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Christmas Cactus

The Christmas cactus is an old fashioned favorite during the holidays that boasts arching and branching stems with flattened segments that are 1-1/2” to 2” in length. It blooms mid-November and late January, producing white, pink, purple or red flowers.

At Fairview Garden Center, we serve the Triangle with only the most beautiful Christmas cacti, cared for right here in our greenhouse. Stop by today to check out our beautiful selection!

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How to Care for a Christmas Cactus

Basic Care

  • Light: The Christmas Cactus prefers medium to high light. Some morning sun is okay, but afternoon sun may burn the leaves.
  • Water: Although considered to be a cactus, the Christmas cactus does not like to stay dry for extended periods of time. In fact, it does much better when you allow only the top inch or two to dry out between waterings.
  • Fertilizer: Like any other houseplants, Christmas cacti requires fertilizer once a month using either a houseplant fertilizer or a weak flowering fertilizer (nothing more than a 10-10-10).


  • Typically, the Christmas cactus will bloom anywhere between 2 and 4 weeks depending on the growing conditions.
  • To encourage flowering, a Christmas cactus needs 14 – 16 hours of darkness and cooler temperatures (50 – 65 F). These conditions must be met until buds begin to form.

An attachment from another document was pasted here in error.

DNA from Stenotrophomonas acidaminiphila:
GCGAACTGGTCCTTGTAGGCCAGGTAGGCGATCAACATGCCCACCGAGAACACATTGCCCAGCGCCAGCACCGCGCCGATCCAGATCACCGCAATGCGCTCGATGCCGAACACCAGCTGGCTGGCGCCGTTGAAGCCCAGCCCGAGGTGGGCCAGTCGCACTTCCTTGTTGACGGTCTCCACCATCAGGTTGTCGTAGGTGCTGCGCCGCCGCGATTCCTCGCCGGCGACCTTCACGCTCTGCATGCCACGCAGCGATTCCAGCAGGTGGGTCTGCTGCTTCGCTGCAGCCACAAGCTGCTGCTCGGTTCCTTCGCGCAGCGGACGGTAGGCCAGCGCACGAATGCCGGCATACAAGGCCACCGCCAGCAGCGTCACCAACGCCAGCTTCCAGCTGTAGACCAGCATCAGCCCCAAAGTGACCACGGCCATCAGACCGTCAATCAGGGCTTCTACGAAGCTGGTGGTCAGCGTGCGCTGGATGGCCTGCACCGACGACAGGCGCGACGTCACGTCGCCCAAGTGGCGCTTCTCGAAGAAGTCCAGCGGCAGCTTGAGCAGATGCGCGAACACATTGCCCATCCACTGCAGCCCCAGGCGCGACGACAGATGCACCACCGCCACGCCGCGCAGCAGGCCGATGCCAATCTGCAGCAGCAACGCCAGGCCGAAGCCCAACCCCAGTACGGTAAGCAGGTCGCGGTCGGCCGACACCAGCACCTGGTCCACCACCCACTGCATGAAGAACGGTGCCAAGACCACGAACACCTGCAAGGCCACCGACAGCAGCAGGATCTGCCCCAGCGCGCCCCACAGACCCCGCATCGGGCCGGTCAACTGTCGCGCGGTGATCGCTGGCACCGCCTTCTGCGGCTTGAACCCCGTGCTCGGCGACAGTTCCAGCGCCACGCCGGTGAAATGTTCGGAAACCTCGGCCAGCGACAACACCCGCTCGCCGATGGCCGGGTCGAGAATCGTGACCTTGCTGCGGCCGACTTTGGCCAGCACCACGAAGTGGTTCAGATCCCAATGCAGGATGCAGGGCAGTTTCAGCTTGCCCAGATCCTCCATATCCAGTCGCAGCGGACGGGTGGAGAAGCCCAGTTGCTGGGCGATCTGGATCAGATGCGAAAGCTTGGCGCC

• Do not rotate the cactus once buds have formed. Do-ing so can cause them to stretch and drop.
  • Additionally, keep your Christmas cactus away from heat sources or air vents as this also may cause the buds to drop.

Post-Season Care

After blooming, Christmas cacti need somewhat of a dormant period. During this time, keep your Christmas cactus in medium light, allow the soil to dry out a little more than usual between waterings, and do not fertilize for one month. This allows the cactus to recuperate after flowering.

After January, a regular watering and fertilizing schedule may be resumed. The Christmas cactus does not have many pest problems. The biggest problem derives from overwatering, which can cause wilting. Root rot sets in when the soil is kept too moist for too long periods. The only way to save your cactus is by propagating any healthy leaves. This plant propagates very easily by pushing a healthy leaf into fresh potting soil.

Keep your Christmas cactus in a shady location outdoors during the spring and summer, and bring indoors in October just before the first frost.

Once you master these simple steps and set a routine, your Christmas cactus will reward you and your family with profuse blooms for years to come.

Additional Christmas Cacti Resources From Fairview